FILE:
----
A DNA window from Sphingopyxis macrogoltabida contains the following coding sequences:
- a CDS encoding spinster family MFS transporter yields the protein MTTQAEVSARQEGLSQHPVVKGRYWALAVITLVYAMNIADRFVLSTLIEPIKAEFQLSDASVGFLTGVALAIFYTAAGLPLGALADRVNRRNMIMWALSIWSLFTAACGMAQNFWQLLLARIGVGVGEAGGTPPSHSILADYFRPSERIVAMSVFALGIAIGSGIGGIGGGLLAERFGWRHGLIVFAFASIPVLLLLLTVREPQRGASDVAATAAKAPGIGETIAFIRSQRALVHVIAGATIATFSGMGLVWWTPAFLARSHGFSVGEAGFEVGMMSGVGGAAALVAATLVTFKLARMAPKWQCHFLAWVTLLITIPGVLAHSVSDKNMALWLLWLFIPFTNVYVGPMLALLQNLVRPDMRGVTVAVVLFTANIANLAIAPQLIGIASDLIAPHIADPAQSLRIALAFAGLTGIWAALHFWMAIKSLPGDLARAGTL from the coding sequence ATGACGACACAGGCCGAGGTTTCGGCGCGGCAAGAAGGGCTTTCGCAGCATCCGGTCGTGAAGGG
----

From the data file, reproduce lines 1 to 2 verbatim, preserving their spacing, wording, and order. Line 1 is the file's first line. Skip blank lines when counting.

A DNA window from Sphingopyxis macrogoltabida contains the following coding sequences:
- a CDS encoding spinster family MFS transporter yields the protein MTTQAEVSARQEGLSQHPVVKGRYWALAVITLVYAMNIADRFVLSTLIEPIKAEFQLSDASVGFLTGVALAIFYTAAGLPLGALADRVNRRNMIMWALSIWSLFTAACGMAQNFWQLLLARIGVGVGEAGGTPPSHSILADYFRPSERIVAMSVFALGIAIGSGIGGIGGGLLAERFGWRHGLIVFAFASIPVLLLLLTVREPQRGASDVAATAAKAPGIGETIAFIRSQRALVHVIAGATIATFSGMGLVWWTPAFLARSHGFSVGEAGFEVGMMSGVGGAAALVAATLVTFKLARMAPKWQCHFLAWVTLLITIPGVLAHSVSDKNMALWLLWLFIPFTNVYVGPMLALLQNLVRPDMRGVTVAVVLFTANIANLAIAPQLIGIASDLIAPHIADPAQSLRIALAFAGLTGIWAALHFWMAIKSLPGDLARAGTL from the coding sequence ATGACGACACAGGCCGAGGTTTCGGCGCGGCAAGAAGGGCTTTCGCAGCATCCGGTCGTGAAGGG